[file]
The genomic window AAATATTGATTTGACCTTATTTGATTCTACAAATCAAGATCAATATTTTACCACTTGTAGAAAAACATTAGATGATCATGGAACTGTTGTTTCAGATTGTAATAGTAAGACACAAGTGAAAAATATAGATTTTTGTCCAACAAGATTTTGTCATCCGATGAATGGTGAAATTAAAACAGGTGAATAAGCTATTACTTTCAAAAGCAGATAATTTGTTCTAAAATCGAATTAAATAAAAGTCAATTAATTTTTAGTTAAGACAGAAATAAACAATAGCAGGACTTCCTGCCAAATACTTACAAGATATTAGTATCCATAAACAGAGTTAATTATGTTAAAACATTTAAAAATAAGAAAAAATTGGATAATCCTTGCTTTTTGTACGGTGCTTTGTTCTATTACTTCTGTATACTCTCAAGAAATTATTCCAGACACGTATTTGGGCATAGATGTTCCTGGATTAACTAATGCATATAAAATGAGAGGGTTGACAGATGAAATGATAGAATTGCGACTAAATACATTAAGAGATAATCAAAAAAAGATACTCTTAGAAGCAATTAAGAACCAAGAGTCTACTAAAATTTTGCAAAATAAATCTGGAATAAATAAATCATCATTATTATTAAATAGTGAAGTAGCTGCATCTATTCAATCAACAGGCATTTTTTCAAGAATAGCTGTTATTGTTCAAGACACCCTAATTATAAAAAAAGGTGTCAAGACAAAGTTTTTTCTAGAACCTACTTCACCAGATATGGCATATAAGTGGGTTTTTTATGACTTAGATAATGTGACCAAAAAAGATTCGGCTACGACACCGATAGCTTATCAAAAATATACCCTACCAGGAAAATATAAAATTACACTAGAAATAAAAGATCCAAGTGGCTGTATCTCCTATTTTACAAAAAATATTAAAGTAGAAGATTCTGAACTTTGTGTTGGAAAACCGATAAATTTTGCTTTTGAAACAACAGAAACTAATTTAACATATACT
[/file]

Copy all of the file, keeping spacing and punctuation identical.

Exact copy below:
The genomic window AAATATTGATTTGACCTTATTTGATTCTACAAATCAAGATCAATATTTTACCACTTGTAGAAAAACATTAGATGATCATGGAACTGTTGTTTCAGATTGTAATAGTAAGACACAAGTGAAAAATATAGATTTTTGTCCAACAAGATTTTGTCATCCGATGAATGGTGAAATTAAAACAGGTGAATAAGCTATTACTTTCAAAAGCAGATAATTTGTTCTAAAATCGAATTAAATAAAAGTCAATTAATTTTTAGTTAAGACAGAAATAAACAATAGCAGGACTTCCTGCCAAATACTTACAAGATATTAGTATCCATAAACAGAGTTAATTATGTTAAAACATTTAAAAATAAGAAAAAATTGGATAATCCTTGCTTTTTGTACGGTGCTTTGTTCTATTACTTCTGTATACTCTCAAGAAATTATTCCAGACACGTATTTGGGCATAGATGTTCCTGGATTAACTAATGCATATAAAATGAGAGGGTTGACAGATGAAATGATAGAATTGCGACTAAATACATTAAGAGATAATCAAAAAAAGATACTCTTAGAAGCAATTAAGAACCAAGAGTCTACTAAAATTTTGCAAAATAAATCTGGAATAAATAAATCATCATTATTATTAAATAGTGAAGTAGCTGCATCTATTCAATCAACAGGCATTTTTTCAAGAATAGCTGTTATTGTTCAAGACACCCTAATTATAAAAAAAGGTGTCAAGACAAAGTTTTTTCTAGAACCTACTTCACCAGATATGGCATATAAGTGGGTTTTTTATGACTTAGATAATGTGACCAAAAAAGATTCGGCTACGACACCGATAGCTTATCAAAAATATACCCTACCAGGAAAATATAAAATTACACTAGAAATAAAAGATCCAAGTGGCTGTATCTCCTATTTTACAAAAAATATTAAAGTAGAAGATTCTGAACTTTGTGTTGGAAAACCGATAAATTTTGCTTTTGAAACAACAGAAACTAATTTAACATATACT